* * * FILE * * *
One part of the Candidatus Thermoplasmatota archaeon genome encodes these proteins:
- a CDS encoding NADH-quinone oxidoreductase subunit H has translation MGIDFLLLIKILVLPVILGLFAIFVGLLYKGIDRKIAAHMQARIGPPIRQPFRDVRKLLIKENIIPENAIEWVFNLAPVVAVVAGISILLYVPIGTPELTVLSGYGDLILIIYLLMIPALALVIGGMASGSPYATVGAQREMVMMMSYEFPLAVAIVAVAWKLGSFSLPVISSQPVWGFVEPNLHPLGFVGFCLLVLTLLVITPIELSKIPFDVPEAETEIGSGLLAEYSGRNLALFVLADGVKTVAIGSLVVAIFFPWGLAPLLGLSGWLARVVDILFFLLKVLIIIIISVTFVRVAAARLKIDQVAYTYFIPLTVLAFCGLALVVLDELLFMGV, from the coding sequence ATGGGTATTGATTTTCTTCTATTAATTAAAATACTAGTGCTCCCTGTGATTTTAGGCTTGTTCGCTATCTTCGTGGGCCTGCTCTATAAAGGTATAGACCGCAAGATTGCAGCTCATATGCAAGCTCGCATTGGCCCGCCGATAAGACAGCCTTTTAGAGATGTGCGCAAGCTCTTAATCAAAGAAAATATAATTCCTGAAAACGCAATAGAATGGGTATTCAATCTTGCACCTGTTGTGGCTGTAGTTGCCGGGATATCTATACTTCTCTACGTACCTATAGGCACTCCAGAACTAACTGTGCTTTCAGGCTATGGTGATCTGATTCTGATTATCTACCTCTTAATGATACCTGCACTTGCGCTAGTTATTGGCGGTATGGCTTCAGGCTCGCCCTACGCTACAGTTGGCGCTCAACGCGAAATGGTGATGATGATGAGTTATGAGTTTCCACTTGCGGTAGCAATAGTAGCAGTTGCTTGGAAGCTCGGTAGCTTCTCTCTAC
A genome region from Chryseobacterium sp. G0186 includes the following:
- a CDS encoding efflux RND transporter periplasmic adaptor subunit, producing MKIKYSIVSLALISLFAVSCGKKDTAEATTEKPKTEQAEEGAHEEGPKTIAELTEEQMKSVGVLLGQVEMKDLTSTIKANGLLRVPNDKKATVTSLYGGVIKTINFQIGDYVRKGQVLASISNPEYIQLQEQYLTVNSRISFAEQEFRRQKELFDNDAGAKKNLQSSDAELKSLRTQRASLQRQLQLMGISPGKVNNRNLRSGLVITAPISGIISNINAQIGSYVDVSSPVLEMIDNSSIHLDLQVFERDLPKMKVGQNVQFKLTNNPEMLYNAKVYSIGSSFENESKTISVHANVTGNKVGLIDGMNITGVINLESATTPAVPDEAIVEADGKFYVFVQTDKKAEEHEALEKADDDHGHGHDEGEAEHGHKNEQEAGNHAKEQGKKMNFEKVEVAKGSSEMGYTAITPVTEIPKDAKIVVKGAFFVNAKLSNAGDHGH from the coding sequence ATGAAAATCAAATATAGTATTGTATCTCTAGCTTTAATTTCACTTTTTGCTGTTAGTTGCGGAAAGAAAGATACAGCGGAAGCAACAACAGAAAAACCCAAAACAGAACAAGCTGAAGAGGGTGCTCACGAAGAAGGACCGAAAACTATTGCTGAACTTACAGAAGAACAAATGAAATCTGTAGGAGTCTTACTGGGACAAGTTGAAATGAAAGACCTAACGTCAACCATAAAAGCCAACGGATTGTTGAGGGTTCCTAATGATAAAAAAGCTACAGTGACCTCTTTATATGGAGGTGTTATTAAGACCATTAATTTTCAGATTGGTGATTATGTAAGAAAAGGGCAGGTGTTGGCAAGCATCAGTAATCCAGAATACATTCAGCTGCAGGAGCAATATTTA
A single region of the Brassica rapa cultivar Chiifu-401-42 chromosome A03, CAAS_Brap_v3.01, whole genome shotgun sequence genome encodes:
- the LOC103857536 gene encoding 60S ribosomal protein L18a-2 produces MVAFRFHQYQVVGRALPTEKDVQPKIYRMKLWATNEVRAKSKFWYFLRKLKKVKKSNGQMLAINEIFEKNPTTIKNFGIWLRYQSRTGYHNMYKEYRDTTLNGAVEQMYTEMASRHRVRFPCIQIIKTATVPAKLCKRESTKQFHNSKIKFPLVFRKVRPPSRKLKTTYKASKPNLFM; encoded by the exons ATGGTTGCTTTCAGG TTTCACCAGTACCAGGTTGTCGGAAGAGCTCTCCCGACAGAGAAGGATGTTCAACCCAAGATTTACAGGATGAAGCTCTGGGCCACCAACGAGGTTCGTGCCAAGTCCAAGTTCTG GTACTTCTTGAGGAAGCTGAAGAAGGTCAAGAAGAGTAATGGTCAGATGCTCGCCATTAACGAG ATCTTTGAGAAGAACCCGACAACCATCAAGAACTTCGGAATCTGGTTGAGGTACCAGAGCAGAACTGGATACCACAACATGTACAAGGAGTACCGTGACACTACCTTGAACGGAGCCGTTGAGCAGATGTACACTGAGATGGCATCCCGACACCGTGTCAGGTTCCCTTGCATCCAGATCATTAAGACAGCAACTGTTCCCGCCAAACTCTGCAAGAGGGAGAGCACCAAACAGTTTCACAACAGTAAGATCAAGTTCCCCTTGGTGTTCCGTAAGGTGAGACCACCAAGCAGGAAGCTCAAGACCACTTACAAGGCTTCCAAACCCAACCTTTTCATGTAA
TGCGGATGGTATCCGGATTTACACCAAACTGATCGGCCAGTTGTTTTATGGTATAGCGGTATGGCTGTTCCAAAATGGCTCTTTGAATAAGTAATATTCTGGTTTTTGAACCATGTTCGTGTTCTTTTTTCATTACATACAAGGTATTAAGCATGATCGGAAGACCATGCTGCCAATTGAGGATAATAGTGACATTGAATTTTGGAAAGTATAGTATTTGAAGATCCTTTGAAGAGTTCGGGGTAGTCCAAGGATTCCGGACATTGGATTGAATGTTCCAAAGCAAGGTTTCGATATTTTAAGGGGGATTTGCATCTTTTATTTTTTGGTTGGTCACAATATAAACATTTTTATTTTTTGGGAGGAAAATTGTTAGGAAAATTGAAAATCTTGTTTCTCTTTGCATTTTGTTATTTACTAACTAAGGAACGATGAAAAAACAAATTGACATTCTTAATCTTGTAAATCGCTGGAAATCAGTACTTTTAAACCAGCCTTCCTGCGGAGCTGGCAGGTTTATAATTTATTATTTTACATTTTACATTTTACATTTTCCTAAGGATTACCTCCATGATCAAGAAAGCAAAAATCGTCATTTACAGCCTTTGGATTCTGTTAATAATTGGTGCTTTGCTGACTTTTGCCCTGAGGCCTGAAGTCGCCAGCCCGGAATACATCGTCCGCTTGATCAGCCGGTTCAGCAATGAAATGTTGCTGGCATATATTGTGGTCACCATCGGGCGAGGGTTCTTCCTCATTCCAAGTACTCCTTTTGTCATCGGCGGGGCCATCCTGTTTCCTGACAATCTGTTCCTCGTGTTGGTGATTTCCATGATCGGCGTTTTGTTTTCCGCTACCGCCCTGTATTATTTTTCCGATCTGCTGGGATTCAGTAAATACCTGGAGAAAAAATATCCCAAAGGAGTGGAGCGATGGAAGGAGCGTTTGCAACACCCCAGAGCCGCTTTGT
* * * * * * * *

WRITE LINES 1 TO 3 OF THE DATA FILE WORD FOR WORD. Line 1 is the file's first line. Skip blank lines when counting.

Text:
One part of the Candidatus Thermoplasmatota archaeon genome encodes these proteins:
- a CDS encoding NADH-quinone oxidoreductase subunit H has translation MGIDFLLLIKILVLPVILGLFAIFVGLLYKGIDRKIAAHMQARIGPPIRQPFRDVRKLLIKENIIPENAIEWVFNLAPVVAVVAGISILLYVPIGTPELTVLSGYGDLILIIYLLMIPALALVIGGMASGSPYATVGAQREMVMMMSYEFPLAVAIVAVAWKLGSFSLPVISSQPVWGFVEPNLHPLGFVGFCLLVLTLLVITPIELSKIPFDVPEAETEIGSGLLAEYSGRNLALFVLADGVKTVAIGSLVVAIFFPWGLAPLLGLSGWLARVVDILFFLLKVLIIIIISVTFVRVAAARLKIDQVAYTYFIPLTVLAFCGLALVVLDELLFMGV, from the coding sequence ATGGGTATTGATTTTCTTCTATTAATTAAAATACTAGTGCTCCCTGTGATTTTAGGCTTGTTCGCTATCTTCGTGGGCCTGCTCTATAAAGGTATAGACCGCAAGATTGCAGCTCATATGCAAGCTCGCATTGGCCCGCCGATAAGACAGCCTTTTAGAGATGTGCGCAAGCTCTTAATCAAAGAAAATATAATTCCTGAAAACGCAATAGAATGGGTATTCAATCTTGCACCTGTTGTGGCTGTAGTTGCCGGGATATCTATACTTCTCTACGTACCTATAGGCACTCCAGAACTAACTGTGCTTTCAGGCTATGGTGATCTGATTCTGATTATCTACCTCTTAATGATACCTGCACTTGCGCTAGTTATTGGCGGTATGGCTTCAGGCTCGCCCTACGCTACAGTTGGCGCTCAACGCGAAATGGTGATGATGATGAGTTATGAGTTTCCACTTGCGGTAGCAATAGTAGCAGTTGCTTGGAAGCTCGGTAGCTTCTCTCTAC
A genome region from Chryseobacterium sp. G0186 includes the following: